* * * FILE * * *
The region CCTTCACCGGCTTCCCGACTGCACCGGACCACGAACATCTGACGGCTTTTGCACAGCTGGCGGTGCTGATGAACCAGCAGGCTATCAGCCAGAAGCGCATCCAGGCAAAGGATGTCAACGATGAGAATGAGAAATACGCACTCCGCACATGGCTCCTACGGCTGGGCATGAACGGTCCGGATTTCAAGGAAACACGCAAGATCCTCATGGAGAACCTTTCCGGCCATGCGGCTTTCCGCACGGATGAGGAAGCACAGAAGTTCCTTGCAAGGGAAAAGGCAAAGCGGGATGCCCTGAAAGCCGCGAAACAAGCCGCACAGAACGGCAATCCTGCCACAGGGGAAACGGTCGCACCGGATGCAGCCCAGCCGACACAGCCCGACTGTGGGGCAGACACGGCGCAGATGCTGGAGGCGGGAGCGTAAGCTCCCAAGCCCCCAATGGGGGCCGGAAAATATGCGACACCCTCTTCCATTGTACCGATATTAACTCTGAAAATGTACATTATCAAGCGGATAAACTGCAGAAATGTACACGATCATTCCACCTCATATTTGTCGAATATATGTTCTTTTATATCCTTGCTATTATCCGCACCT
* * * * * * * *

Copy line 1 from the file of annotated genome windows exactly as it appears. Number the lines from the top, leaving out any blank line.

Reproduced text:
The region CCTTCACCGGCTTCCCGACTGCACCGGACCACGAACATCTGACGGCTTTTGCACAGCTGGCGGTGCTGATGAACCAGCAGGCTATCAGCCAGAAGCGCATCCAGGCAAAGGATGTCAACGATGAGAATGAGAAATACGCACTCCGCACATGGCTCCTACGGCTGGGCATGAACGGTCCGGATTTCAAGGAAACACGCAAGATCCTCATGGAGAACCTTTCCGGCCATGCGGCTTTCCGCACGGATGAGGAAGCACAGAAGTTCCTTGCAAGGGAAAAGGCAAAGCGGGATGCCCTGAAAGCCGCGAAACAAGCCGCACAGAACGGCAATCCTGCCACAGGGGAAACGGTCGCACCGGATGCAGCCCAGCCGACACAGCCCGACTGTGGGGCAGACACGGCGCAGATGCTGGAGGCGGGAGCGTAAGCTCCCAAGCCCCCAATGGGGGCCGGAAAATATGCGACACCCTCTTCCATTGTACCGATATTAACTCTGAAAATGTACATTATCAAGCGGATAAACTGCAGAAATGTACACGATCATTCCACCTCATATTTGTCGAATATATGTTCTTTTATATCCTTGCTATTATCCGCACCT